16:27 16:27

Understanding Gua Sha–The Art of Scraping

By |2017-03-06T09:39:36+00:00March 2nd, 2017|Categories: April's Blogs, Blogs, Chinese Medicine|Tags: , , , |0 Comments

April Crowell, Dipl. ABT (NCCAOM), AOBTA CI & CP, CHN

What is Gua Sha?
Based on the theories of ‘counteraction,’ Gua sha or frictioning uses a smooth edged tool to scrape the skin intentionally bringing up a rash to release pathogens and pain.  There are beautiful tools of bone, jade or other precious materials  made especially for gua sha,  however  my pragmatic side favors the $2 porcelain Chinese soup spoon that I can get from World Market and that fits perfectly in my hand.

Hippocrates identified 4 types of frictioning and their specific healing benefits stating, “It has the power of loosening, binding, augment and diminishing.” Huh, what does that mean?

Soft frictioning–Uses light quick strokes to loosen the flesh. This technique may not bring up strong rash and clears quickly. It is used for those who are very weak or in areas that can’t handle great depth or where you don’t want a rash to show up such as the face. Yeah, really, a little gua sha can release TMJ and tight jaw muscles.  Yes, we can apply gua sha to the jaw.

Moderate frictioning–Uses medium pressure and frequency of strokes to increase the flesh. Used for overall pain and to fight off colds and flu.

Hard frictioning–Uses deeper quicker strokes to strengthen the flesh. Used for overall and chronic deep pain and to fight off colds and flu.

Prolonged–Uses longer, slowly to break up thick congestion or thin the flesh such as thick scar tissues.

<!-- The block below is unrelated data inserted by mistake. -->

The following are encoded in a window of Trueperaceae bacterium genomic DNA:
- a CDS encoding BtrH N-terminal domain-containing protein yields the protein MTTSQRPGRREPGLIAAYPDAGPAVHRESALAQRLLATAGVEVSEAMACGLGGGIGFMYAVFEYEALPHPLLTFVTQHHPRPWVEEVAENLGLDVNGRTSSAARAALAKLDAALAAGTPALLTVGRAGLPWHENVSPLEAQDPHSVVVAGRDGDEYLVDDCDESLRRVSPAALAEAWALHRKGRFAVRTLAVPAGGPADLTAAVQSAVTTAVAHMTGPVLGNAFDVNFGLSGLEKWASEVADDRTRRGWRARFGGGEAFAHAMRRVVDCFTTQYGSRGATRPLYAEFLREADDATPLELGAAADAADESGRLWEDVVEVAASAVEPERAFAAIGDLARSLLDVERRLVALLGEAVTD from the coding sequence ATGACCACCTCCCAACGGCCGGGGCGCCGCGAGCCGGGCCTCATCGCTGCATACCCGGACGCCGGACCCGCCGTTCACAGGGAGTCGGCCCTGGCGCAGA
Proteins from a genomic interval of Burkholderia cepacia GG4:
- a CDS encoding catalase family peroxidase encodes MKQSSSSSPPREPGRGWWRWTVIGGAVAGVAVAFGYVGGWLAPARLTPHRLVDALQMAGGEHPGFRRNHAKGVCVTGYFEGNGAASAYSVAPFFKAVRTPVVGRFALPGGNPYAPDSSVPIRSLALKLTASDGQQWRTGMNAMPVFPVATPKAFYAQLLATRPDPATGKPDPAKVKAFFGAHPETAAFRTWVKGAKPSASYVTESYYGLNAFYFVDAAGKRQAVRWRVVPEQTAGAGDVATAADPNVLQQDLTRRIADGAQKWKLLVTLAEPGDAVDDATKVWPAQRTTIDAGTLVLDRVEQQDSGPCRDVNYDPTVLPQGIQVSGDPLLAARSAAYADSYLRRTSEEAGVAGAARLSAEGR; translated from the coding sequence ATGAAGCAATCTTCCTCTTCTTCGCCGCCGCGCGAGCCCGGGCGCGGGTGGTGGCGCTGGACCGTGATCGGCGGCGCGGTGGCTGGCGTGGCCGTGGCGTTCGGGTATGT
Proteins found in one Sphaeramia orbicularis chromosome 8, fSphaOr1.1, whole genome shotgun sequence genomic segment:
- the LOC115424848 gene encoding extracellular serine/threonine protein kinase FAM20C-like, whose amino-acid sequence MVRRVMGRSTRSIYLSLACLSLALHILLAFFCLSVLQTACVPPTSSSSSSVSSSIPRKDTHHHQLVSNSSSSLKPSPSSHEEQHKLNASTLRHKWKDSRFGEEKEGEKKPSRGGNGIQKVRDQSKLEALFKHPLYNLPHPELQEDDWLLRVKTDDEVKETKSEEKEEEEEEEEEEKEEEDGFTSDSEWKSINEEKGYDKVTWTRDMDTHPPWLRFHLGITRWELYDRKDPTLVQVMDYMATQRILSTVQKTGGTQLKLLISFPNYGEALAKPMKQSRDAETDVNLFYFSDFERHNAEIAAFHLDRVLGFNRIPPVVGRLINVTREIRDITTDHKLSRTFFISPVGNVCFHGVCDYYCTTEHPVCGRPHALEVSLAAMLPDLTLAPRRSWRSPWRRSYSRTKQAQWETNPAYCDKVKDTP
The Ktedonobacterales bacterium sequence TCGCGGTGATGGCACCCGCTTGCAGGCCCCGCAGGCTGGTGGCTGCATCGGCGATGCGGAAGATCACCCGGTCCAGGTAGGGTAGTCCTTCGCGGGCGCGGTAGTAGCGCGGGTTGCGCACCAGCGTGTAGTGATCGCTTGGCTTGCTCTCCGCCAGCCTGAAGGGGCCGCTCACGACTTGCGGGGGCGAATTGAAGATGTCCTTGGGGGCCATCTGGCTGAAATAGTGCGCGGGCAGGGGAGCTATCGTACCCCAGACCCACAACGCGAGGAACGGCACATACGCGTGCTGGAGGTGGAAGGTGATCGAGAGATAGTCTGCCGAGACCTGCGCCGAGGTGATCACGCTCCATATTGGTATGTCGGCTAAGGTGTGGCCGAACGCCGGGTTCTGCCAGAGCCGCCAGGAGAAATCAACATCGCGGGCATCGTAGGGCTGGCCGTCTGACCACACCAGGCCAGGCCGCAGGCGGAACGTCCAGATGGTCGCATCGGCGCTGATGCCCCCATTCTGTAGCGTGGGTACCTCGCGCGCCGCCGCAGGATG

What does gua sha treat?
All frictioning generates heat and releases exterior invasions or the 6 Evils. Many Asian cultures use Gua Sha extensively at the onset of a cold or are ‘coming down’ with something. Gua sha also release deep stagnation and pain.

Pain–anywhere–Doesn’t really matter […]

09:07 09:07

Fire Cupping

By |2018-05-31T13:39:07+00:00February 17th, 2016|Categories: April's Blogs, Blogs, Chinese Medicine, Common Conditions|Tags: , , , , , , , |0 Comments

April Crowell, Dipl. ABT (NCCAOM), AOBTA CI & CP, CHN

Fire cupping is a wonderful therapy that has been a part of Chinese medicine for at least 3,000 years, and it’s becoming more common and familiar to Americans.  Thank you!  Though on first impression it may look a little daunting, fire cupping feels great and moves Qi magnificently.  However, it is not for everyone and considerations must be taken into account with each individual client.

 

April Crowell Fire Cupping

A little history on cupping

Before there was glass, horns or bamboo cups were used for fire cupping.  However,  they carried with them a few problems–namely sterilization, access to horns (not a wildlife friendly practice), and the ability to see how treatment was proceeding.  Glass jars proved far superior because they seal better to the flesh, are easy to clean and their clear structure allowed the practitioner to observe the progress of treatment better.  Today, some practitioners use plastic cups with a suctioning apparatus–but I simply favor the fire.

What is fire cupping?

Fire cupping uses glass jars that have an ignited material (I use cotton balls soaked in alcohol) placed briefly inside them to create negative pressure.  The flame is then quickly removed and the jar placed over specific areas of the body creating suction.  This pressure moves the Blood, Qi and fluids of the area raising a petechiae rash–that’s a good thing in this case.

Petechiae Rash

The rash itself is an assessment tool for the practitioner.  Its color, how quickly or slowly it rises and how long it remains reveal how deep the pattern of disharmony is.  For example a deep purple rash indicates […]